What’s so amazing about the TRAPPIST-1 discovery?

Nathalie Ouellette
15 March 2017

On February 22, 2017, I did an interview with CBC television about the TRAPPIST-1 discover.

You can watch it here.

Above: An artist’s impression of the view from the surface one of the planets in the TRAPPIST-1 system (ESO/M. Kornmesser, Wikimedia Commons)

On February 22, 2017, NASA announced that the Spitzer Space Telescope had located a system of at least seven rocky planets orbiting an ultra cool dwarf star. This planetary system is called TRAPPIST-1.

By early 2017, astronomers had already found more than 3,500 other exoplanets. Those are planets located outside our Solar System. So what makes the TRAPPIST-1 discovery so amazing?

Well, three of the newly discovered planets are in the “habitable” or “Goldilocks” zone. That means scientists are closer than ever to finding a far-away world that could have liquid water, and maybe even life!

Want to learn more about the TRAPPIST-1 system?

Here are some of the best online sources of information:

NASA Telescope Reveals Largest Batch of Earth-Size, Habitable-Zone Planets Around Single Star (2017)
NASA Press Releases

Largest batch of Earth-size, habitable zone planets (2017)
NASA Exoplanet Exploration

What is the Habitable Zone? (2017)
Fraser Cain, Universe Today

The 7 Earth-sized Planets of TRAPPIST-1
Spitzer Space Telescope, NASA Jet Propulsion Laboratory, California Institute of Technology

TRAPPIST: TRansiting Planets and Planetesimals Small Telescopes
TRAPPIST telescope network, Université de Liège

Nathalie Ouellette

I grew up in Montreal, where both my parents work as engineers. From a young age, space fascinated me, but light pollution in the city stopped me from seeing much of the sky. So I poured myself into as many science books as I could find! I did an undergraduate degree in physics at McGill University. Then I moved to Kingston, Ontario, to pursue a PhD in astrophysics at Queen’s University. I finished my PhD in 2016, and now work as a research associate and science communicator. In my free time, you’ll find me rock climbing with my husband, doing yoga, or petting my dog!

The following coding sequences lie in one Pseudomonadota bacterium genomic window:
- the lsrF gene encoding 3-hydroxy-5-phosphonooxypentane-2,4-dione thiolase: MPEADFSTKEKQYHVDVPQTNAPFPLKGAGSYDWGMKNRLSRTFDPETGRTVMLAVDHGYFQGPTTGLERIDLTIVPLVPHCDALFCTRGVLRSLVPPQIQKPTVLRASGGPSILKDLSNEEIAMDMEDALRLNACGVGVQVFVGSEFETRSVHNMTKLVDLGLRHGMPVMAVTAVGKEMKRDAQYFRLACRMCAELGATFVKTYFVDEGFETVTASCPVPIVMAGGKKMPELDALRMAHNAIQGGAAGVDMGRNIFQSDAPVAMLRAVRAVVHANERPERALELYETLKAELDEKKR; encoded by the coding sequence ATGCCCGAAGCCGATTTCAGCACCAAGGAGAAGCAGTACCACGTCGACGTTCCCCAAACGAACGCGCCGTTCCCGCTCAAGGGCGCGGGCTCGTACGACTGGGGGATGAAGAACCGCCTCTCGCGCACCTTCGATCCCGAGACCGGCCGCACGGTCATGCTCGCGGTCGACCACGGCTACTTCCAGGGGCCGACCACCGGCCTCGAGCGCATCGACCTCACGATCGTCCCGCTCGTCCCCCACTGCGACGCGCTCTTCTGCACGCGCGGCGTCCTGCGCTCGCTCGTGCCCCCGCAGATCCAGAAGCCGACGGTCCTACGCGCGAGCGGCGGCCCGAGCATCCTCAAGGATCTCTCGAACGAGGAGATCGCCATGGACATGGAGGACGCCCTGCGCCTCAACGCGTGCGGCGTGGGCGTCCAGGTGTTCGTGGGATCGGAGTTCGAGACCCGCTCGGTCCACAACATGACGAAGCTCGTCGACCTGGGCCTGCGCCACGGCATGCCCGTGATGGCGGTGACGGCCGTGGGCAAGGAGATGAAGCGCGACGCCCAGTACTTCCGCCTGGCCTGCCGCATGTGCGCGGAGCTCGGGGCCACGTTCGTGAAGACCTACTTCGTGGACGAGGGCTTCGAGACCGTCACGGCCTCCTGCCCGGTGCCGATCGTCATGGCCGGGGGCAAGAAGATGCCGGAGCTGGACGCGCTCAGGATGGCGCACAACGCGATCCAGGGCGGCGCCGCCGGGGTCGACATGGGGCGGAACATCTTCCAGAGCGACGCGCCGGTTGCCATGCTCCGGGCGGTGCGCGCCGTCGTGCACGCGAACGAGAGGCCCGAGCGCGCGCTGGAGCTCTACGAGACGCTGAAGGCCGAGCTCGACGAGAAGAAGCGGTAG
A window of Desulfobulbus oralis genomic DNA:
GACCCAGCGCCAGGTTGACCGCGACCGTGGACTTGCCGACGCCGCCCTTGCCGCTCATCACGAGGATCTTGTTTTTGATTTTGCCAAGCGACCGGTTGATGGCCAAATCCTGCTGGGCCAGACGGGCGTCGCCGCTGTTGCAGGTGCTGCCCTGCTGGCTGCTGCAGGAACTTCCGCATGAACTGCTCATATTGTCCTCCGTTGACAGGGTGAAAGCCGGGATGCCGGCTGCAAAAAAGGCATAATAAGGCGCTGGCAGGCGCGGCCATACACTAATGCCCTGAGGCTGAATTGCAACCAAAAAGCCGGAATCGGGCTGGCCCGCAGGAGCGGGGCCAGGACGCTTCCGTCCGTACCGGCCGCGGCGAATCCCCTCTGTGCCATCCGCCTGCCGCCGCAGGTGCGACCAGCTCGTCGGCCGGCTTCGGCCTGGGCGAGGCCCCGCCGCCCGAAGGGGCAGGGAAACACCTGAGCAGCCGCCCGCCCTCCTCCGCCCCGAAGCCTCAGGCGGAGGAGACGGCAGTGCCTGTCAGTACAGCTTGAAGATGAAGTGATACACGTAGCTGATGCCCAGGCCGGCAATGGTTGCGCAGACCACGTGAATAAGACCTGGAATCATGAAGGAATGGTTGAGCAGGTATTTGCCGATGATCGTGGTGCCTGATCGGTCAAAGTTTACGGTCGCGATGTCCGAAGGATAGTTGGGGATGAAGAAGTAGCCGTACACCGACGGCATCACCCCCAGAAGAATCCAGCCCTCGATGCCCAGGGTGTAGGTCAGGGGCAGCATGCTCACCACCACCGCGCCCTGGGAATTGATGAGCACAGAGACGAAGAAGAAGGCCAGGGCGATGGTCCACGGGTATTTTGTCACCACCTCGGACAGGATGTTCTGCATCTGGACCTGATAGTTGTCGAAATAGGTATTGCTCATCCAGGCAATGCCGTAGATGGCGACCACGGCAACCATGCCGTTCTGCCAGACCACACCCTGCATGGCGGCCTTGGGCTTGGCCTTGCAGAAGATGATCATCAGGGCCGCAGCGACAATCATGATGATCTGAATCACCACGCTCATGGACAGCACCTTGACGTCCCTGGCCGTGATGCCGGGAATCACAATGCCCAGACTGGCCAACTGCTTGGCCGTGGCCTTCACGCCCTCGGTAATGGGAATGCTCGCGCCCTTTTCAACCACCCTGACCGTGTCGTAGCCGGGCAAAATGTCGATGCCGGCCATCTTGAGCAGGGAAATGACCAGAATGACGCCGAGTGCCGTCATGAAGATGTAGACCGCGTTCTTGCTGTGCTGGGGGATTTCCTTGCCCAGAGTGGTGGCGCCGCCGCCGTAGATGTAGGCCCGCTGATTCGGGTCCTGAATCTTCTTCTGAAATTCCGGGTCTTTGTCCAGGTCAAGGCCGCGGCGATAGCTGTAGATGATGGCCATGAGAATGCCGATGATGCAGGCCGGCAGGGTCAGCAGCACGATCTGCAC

Je suis née à Montréal. Mes parents sont tous les deux ingénieurs, et j’ai développé un intérêt pour l’espace dès un très jeune âge. Par contre, la pollution lumineuse de la ville m’empêchait de voir les étoiles, alors je me suis jetée dans les livres! J’ai reçu un baccalauréat en physique à l’Université McGill avant de déménager à Kingston, en Ontario, pour poursuivre un doctorat en astrophysique à l’Université Queen’s. J’ai obtenu mon doctorat en 2016, et travaille maintenant comme associée de recherche et vulgarisatrice scientifique. Mes passe-temps incluent faire de l’escalade avec mon mari, pratiquer le yoga et jouer avec mon chien!







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